In Cisco Open Plug-n-Play (PnP) agent, the transport over IP is identical to standard Extensible Messaging and Presence Protocol (XMPP) transport between an XMPP client and an XMPP server. The deployment agent opens TCP connection to the deployment server and starts an XML stream of messages. The server can request the use of Transport Layer Security (TLS) at this time. The agent closes the existing XML stream, initiates a TLS connection to the server, and then restarts the XML stream. The server can request agent authentication over the TLS connection. Refer to RFC 3920 for the transport details for XMPP connections over IP.

Plug-n-Play Agent Security

Security to all Cisco Open Plug-n-Play (PnP) devices is provided at both transport level as well as the application level. The following sections describe the security mechanisms in detail:

Plug-n-Play Transport Layer 3 Security

Pre-XMPP-handshake TLS connection on port 5223

The Extensible Messaging and Presence Protocol (XMPP) has port 5223 reserved for explicit Secure Socket Layer (SSL) based connections that can be used for the pre-XMPP-handshake Transport Layer Security (TLS) connection establishment in Cisco Open Plug-n-Play (PnP) solution network. This requires that the crypto-enabled image is running on the Cisco devices.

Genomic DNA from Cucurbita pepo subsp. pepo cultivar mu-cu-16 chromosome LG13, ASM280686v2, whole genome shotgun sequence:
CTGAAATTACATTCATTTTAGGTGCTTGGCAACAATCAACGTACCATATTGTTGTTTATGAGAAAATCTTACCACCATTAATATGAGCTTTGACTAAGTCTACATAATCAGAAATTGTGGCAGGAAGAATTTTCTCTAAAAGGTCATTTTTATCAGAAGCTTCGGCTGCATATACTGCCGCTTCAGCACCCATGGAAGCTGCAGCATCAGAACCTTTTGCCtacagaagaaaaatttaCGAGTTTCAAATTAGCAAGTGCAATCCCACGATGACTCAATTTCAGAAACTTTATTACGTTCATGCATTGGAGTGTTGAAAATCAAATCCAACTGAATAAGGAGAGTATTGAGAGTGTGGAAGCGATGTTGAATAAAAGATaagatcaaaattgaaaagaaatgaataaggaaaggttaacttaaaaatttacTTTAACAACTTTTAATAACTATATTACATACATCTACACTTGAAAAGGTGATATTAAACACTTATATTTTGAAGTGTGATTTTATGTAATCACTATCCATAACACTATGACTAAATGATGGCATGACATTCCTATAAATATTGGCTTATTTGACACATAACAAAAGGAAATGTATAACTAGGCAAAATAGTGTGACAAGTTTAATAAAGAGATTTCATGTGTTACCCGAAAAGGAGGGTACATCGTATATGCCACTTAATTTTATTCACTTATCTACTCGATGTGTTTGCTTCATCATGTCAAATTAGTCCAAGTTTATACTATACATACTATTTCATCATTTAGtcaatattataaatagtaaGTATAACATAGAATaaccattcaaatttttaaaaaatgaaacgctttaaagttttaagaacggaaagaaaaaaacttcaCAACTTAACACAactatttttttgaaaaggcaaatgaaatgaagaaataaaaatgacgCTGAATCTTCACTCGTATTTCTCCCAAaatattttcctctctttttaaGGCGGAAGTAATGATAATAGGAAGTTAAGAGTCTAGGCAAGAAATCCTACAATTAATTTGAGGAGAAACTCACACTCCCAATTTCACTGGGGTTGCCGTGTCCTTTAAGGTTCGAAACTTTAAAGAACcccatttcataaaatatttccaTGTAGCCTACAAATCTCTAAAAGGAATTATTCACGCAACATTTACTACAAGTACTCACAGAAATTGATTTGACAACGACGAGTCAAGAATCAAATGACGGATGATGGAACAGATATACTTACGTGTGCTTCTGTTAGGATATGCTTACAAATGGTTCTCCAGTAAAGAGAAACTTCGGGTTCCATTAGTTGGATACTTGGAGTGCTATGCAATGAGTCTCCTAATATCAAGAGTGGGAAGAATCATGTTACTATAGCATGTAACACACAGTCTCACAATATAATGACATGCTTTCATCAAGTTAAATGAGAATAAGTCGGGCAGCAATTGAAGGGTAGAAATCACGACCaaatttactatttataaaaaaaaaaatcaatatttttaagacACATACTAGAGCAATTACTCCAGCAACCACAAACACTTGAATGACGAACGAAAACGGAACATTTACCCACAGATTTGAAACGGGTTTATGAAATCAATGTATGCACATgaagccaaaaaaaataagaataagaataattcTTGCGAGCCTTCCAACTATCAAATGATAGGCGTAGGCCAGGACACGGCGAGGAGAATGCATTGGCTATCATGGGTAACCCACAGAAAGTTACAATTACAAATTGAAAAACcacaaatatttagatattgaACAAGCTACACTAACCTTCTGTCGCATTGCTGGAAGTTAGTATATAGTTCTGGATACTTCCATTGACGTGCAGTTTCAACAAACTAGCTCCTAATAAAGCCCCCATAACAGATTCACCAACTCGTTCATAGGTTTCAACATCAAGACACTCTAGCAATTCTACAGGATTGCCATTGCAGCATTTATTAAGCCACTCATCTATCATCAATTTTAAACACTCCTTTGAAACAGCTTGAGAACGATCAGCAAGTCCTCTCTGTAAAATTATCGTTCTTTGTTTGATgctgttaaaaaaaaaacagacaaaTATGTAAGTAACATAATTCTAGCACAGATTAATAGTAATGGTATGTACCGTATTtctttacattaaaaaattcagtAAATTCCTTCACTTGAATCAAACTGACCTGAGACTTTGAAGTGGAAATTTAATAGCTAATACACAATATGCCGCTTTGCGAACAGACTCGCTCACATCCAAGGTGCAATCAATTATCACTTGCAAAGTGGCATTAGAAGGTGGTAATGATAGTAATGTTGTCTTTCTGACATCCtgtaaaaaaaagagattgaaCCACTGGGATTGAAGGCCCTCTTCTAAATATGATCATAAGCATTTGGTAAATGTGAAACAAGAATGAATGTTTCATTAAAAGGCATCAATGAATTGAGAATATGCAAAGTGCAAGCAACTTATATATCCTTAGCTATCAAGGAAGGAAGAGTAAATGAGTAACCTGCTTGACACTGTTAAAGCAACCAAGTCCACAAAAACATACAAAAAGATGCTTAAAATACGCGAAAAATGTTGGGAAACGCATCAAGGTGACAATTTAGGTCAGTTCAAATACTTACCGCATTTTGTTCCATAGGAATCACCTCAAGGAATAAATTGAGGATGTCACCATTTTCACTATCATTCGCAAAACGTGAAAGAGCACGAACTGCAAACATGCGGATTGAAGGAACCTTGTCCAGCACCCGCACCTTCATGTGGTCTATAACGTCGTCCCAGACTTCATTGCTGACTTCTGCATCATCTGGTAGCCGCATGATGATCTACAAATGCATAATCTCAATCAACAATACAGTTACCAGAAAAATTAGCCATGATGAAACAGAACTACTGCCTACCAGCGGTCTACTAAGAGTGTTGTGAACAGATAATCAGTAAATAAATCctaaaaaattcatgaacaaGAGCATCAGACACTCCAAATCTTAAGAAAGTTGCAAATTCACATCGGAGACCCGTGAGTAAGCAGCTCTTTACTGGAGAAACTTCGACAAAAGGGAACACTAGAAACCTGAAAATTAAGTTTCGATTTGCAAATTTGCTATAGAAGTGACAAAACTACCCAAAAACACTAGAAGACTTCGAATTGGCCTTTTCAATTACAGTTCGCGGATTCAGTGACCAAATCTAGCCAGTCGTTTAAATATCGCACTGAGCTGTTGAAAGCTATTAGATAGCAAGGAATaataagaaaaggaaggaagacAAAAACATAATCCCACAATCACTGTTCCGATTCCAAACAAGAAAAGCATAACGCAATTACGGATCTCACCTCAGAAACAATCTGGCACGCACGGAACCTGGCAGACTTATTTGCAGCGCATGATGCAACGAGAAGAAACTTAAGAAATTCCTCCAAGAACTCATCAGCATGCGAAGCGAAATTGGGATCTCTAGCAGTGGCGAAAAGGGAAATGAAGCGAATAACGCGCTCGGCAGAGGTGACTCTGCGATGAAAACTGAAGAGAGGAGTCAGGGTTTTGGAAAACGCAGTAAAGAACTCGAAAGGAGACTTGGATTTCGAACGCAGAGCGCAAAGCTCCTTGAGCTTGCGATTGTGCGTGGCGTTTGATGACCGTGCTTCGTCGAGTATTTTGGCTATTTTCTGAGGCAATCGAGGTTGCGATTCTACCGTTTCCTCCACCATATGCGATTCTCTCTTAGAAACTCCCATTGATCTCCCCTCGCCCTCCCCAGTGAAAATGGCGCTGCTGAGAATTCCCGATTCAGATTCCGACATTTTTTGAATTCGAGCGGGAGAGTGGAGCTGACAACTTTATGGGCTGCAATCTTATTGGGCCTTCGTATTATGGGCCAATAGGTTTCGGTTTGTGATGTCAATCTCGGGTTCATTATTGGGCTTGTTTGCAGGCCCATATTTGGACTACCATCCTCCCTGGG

For non-crypto or non-crypto-enabled images, TLS security choice is not possible. One alternative minimum security is to have the PnP agent initiate the connection to the specified trusted PnP server on port 5222.

Plug-n-Play Application Level Security

XMPP SASL

All new Cisco Open Plug-n-Play (PnP) agents and servers uses Extensible Messaging and Presence Protocol (XMPP) as the application protocol for all PnP operations. The XMPP provides two in-band application-level securities—Transport Layer Security (TLS) and Simple Authentic and Security Layer (SASL).

The in-band TLS handshake requires significant infrastructure changes in OS system architecture level which might not be needed if the pre-XMPP-handshake TLS connection is secure enough. In-band TLS is not possible for non-crypto enabled images.